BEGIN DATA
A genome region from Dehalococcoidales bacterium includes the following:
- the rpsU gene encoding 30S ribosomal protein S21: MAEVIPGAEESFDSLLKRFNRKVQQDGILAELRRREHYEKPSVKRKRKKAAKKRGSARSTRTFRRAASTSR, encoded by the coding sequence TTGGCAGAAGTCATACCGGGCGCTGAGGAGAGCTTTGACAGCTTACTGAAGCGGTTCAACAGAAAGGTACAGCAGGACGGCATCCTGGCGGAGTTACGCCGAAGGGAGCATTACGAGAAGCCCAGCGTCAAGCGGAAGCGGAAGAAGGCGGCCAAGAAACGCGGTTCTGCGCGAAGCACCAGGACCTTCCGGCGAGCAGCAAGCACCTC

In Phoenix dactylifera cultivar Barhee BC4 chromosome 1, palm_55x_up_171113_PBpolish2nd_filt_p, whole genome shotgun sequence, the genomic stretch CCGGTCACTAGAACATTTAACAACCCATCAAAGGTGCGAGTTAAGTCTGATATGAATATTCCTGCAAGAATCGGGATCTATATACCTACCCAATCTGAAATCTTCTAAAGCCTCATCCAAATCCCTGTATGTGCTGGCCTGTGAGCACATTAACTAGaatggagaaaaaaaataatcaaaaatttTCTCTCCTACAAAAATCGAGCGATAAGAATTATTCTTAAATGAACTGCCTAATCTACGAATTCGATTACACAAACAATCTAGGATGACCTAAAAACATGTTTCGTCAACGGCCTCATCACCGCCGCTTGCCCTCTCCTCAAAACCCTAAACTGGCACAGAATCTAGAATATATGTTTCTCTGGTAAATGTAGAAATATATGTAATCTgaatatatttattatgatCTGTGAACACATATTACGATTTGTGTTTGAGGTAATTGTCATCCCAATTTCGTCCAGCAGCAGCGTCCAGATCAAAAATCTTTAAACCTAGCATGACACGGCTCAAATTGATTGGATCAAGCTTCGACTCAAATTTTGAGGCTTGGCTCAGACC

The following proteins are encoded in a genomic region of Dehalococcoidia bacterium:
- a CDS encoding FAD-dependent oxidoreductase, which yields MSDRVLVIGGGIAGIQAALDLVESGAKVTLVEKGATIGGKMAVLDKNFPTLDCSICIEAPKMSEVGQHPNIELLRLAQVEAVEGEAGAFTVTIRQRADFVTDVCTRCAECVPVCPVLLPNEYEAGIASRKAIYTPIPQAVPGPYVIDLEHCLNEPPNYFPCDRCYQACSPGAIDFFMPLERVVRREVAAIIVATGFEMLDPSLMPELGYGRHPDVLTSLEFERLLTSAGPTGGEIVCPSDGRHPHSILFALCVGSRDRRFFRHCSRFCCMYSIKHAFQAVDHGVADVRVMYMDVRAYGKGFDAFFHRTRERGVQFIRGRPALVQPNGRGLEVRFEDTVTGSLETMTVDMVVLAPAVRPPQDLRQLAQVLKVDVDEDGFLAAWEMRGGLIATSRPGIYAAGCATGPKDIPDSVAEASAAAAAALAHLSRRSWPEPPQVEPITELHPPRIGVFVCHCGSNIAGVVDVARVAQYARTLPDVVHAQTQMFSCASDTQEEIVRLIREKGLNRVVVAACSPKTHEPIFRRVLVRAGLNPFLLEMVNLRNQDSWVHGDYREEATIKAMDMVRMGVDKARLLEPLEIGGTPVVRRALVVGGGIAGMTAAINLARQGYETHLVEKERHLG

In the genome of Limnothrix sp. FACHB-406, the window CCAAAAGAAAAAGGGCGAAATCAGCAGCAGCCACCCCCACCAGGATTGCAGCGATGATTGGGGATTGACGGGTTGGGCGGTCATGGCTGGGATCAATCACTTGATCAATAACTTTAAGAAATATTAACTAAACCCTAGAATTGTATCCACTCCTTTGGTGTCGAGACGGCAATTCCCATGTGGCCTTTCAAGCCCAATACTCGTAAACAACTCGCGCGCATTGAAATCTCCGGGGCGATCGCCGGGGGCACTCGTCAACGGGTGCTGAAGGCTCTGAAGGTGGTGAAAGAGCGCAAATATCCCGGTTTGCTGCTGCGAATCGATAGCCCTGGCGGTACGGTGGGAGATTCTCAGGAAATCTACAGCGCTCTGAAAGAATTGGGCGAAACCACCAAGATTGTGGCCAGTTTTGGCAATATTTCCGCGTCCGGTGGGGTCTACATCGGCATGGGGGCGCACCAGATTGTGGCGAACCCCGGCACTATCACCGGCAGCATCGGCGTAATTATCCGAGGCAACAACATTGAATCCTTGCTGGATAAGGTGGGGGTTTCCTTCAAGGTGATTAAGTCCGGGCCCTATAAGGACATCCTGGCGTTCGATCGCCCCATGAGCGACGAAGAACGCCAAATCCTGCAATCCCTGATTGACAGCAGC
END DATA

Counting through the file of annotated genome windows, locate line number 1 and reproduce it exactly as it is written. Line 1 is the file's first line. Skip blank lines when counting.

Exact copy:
A genome region from Dehalococcoidales bacterium includes the following: